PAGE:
The commission moved to support moving forward with accepting the building donated from the state, and begin the process of moving the radio club.  

A motion to move forward with accepting the state building, and directing the club to begin developing a site lease was passed.

Rhonda Neal from PZ suggested that down the road various permits would need the input of PZ in order to be official.

Event Center

Tory Richardson spoke to the commission about the Event Center.  Two gates were planned to be placed on a fence surrounding an HVAC stucture.  A first gate has already been approved, but a second one will be needed at a cost of $350.  Commissioner Jeppsen motioned to amend the existing plan for the project to reflect the cost increase, raising it to $2500 to Coatney Fence for placement around the HVAC and furnace systems.


Rhonda Neal spoke to the commission about several issues.  Future public hearing scheduling was discussed.  Neal stated that she felt there was a way to streamline public hearings that need to come before the BoCC.  PZ meets on Wednesdays, with hearings generally scheduled for 6:00 p.m. before the meetings when possible.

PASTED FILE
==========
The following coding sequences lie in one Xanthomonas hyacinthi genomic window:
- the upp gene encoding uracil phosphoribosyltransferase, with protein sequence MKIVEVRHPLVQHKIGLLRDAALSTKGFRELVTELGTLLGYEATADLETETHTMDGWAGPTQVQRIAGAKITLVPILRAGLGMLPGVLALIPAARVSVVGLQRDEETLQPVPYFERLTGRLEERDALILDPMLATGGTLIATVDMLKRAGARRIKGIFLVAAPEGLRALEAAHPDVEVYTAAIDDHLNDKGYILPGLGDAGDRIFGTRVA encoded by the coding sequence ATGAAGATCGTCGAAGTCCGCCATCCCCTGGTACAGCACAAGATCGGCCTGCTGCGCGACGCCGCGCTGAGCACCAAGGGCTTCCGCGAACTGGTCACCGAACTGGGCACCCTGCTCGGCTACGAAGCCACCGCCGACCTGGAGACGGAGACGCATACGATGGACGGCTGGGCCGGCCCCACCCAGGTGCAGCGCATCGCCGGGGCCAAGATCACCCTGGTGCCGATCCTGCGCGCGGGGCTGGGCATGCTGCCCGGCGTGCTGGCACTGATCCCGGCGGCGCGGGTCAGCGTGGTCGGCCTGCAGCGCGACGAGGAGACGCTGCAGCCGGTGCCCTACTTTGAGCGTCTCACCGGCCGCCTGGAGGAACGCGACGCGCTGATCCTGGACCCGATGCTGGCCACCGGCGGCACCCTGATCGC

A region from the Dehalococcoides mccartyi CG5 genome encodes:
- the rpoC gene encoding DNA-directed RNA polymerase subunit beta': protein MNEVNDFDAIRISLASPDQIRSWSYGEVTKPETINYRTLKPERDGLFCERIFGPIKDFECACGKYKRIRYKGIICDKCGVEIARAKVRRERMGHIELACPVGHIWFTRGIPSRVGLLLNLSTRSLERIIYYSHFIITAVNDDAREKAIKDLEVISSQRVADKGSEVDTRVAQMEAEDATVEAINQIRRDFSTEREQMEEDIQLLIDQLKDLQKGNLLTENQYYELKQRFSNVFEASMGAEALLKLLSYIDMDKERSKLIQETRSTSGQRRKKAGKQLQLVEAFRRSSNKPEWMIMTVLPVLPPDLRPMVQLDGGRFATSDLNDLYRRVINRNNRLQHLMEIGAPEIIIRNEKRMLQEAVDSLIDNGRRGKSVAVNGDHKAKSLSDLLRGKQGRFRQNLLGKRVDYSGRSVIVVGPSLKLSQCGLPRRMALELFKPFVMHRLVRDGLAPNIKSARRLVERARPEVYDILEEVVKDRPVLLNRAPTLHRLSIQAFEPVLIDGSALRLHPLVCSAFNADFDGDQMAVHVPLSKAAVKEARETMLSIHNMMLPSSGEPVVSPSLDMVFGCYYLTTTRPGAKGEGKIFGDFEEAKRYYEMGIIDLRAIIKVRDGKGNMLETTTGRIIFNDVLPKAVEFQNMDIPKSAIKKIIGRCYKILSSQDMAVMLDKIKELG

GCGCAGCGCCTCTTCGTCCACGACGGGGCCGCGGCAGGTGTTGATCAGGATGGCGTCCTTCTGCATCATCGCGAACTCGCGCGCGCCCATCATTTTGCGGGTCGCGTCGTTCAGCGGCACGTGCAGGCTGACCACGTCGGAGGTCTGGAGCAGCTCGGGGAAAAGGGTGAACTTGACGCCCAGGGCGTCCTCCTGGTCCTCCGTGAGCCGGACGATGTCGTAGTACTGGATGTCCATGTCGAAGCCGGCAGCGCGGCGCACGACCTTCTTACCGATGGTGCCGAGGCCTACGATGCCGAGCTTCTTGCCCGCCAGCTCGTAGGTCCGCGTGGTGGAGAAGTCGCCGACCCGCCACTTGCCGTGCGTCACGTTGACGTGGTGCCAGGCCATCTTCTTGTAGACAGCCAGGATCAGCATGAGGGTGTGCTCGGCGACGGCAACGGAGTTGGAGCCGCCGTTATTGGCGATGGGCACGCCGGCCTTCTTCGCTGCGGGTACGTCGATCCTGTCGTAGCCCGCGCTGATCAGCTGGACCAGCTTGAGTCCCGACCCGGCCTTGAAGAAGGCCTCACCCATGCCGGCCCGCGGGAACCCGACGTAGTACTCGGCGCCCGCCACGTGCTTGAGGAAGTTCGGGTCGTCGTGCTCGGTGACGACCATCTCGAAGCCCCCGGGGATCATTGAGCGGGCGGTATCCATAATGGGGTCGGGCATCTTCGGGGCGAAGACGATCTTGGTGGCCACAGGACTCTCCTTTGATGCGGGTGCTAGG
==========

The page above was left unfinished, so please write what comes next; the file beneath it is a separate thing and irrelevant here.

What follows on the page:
Neal proposed that if possible, she would arrange the materials so that anything that needed to come before the BoCC could do so as quickly as possible in order to reduce the amount of time the process takes before a construction or other project could begin.  

A method for maximizing the efficiency of working various development issues through the PZ pipeline was discussed by Neal, the Commission, and the County Clerk’s Office, which is responsible for noticing public hearings.

Neal updated the commissioners on the range of various building and conditional use permits as well as rezones and potential zoning violations that were currently in the office waiting for scheduled discussion and/or hearing.   

House Bill 608 was discussed by PZ.  The Bill has to do with the protection of Ag land in the state.  The county is obligated to establish a standing committee of 3-5 people involved in land use to oversee homeowners who place their land within the protections of the committee.  The protection was designed to prevent rezoning to go over the head of individuals in order to favor residential development.  A resolution or ordinance establishing the board is required by the end of the year.  A model ordinance will be ready by June or July.